What’s the DWI Dismissal Rate in Texas?

The actual DWI dismissal rate in Texas is difficult to determine. The data does indicate that a large percentage of people facing drunk driving charges enter a guilty plea. Among those who do not, however, the rates of dismissal and conviction on lesser charges are noteworthy – approximately 10 to 15 percent for dismissal and another 30 percent for conviction on a lesser charge.

One statistic we can cite with certainty is that, if you plead guilty to drunk driving in Texas, you have virtually no chance of having your case dismissed.

Why Is the Texas DWI Dismissal Rate Difficult to Determine?

A study previously conducted by the National Highway Traffic Safety Administration (NHTSA) found that many law enforcement agencies across the U.S. do not track their DWI conviction or dismissal rates. Among those that do, few report the information to the public.

The reasons for this are twofold:

  1. If a law enforcement agency publishes a conviction or dismissal rate for DWI, but their data is later found to be incorrect – or if the public misinterprets the data – it may cause a public backlash.
  2. If a law enforcement agency has a poor rate of conviction or a high rate of DWI dismissal, this would not serve as an effective deterrent for drunk drivers.

In other words, if you got arrested for drunk driving in Dallas County, for example, and you knew that jurisdiction had a low rate of DWI dismissals, would you be as willing to plead guilty as you might if you knew they had a high dismissal rate?

How Do Texas DWI Arrest, Conviction, & Dismissal Rates Break Down?

According to the Texas Department of Public Safety (DPS), Texas law enforcement agencies reported just over 88,000 DWI arrests in 2016 (the last year for which complete data is provided). For various reasons, the police do not move forward with some charges. Among the 84,157 that did, however, approximately 63 percent entered a guilty plea.

Of the approximately 53,000 who did not plead guilty, prosecutors only convicted 37,000 – about 70 percent – on the original charges. Prosecutors convicted another 16,000 – about 30 percent – on lesser charges and approximately 7,000 – about 13 percent – had their charges dismissed.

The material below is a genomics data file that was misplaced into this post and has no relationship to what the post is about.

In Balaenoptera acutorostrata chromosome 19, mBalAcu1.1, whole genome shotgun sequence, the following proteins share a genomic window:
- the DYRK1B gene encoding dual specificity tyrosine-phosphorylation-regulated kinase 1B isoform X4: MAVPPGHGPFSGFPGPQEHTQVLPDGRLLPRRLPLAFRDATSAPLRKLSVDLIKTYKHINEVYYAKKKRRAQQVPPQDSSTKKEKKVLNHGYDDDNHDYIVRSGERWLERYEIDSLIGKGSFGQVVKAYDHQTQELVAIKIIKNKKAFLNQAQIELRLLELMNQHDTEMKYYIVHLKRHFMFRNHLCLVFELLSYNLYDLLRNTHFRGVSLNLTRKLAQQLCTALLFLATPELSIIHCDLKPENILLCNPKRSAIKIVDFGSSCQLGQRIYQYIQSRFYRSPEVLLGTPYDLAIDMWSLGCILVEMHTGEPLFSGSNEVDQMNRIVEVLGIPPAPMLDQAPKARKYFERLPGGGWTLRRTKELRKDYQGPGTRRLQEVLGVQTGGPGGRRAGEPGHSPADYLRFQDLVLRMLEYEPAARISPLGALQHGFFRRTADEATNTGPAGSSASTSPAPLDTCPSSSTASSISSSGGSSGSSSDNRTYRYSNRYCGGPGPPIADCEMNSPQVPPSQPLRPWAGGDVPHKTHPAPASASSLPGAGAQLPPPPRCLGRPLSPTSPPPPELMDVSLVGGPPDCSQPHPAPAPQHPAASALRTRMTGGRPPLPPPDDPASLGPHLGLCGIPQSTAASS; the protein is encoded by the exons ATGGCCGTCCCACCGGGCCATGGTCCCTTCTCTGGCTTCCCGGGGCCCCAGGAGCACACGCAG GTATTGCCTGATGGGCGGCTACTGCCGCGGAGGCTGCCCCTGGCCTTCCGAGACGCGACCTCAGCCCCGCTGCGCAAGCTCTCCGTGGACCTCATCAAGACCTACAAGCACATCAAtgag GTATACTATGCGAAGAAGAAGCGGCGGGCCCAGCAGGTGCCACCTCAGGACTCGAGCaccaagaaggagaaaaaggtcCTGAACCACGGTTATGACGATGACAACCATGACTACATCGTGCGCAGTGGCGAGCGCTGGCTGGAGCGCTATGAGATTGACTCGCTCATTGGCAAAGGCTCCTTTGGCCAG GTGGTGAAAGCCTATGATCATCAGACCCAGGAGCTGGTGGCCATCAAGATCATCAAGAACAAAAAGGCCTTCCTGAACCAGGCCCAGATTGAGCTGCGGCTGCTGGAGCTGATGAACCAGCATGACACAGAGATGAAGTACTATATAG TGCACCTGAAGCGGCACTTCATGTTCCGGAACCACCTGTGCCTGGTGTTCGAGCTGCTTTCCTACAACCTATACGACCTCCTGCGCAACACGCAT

So, if you do not agree to enter a guilty plea and, instead, elect to fight your DWI charges, you may have an almost 45 percent chance of having your charges reduced or dismissed.

Can You Get a Texas DWI Charge Reduced?

In those cases where you cannot get your DWI charges dismissed, you have the option of getting your charges reduced to a lesser offense. In Texas, some of those options include:

Obstruction of a Passageway

This charge is one of the most common compromises that prosecutors are willing to make for people facing a Texas DWI charge. This offense carries Class B misdemeanor charges, rather than the Class A misdemeanor or felony charges typically associated with DWI.

Reckless Driving

For individuals who face felony DWI charges, having your charges reduced to reckless driving (sometimes called “wet reckless”) means that you will face only a misdemeanor offense.

Depending on the type of offense you face, you may have other options for a reduction or dismissal of your charges. Unfortunately, this complex area of the law can be challenging to understand and maneuver through.

How Can You Get Your DWI Charges Dismissed or Reduced?

To obtain a conviction, the prosecutor must prove all legal elements associate with the specific charges you face. The basic elements for a DWI are as follows:

  1. That you operated a motor vehicle
  2. That you operated a motor vehicle in a public location
  3. That, at the time, you lacked the physical or mental capacity to operate a motor vehicle safely

The third element is typically the most difficult for a prosecutor to prove. In Texas, the police usually use a measure of blood alcohol concentration (BAC) as proof that you could not drive safely. BAC testing typically involves either a breathalyzer or blood testing. However, these chemical tests can be unreliable and, unless challenged, inaccurate BAC testing can send innocent people to jail. For that reason, Texas DWI lawyers often dispute the accuracy of BAC testing.

Other challenges that could get your charges reduced or dropped involve potential violations of your legal rights, such as:

  • Lack of reasonable suspicion to pull you over
  • Lack of probable cause to arrest you
  • Failure to advise you of your rights per statutory guidelines

How Does Having a DWI Lawyer Affect Case Outcome?

After a drunk driving arrest, the prosecutor is likely to encourage you to plead guilty, telling you this will help you avoid jail time and put your mistake behind you.

Before you agree to enter a guilty plea, take advantage of the free consultation and case review offered by the Law Offices of Randall B. Isenberg. Call 214-696-9253 now to learn more about your options for getting a Texas DWI dismissal.

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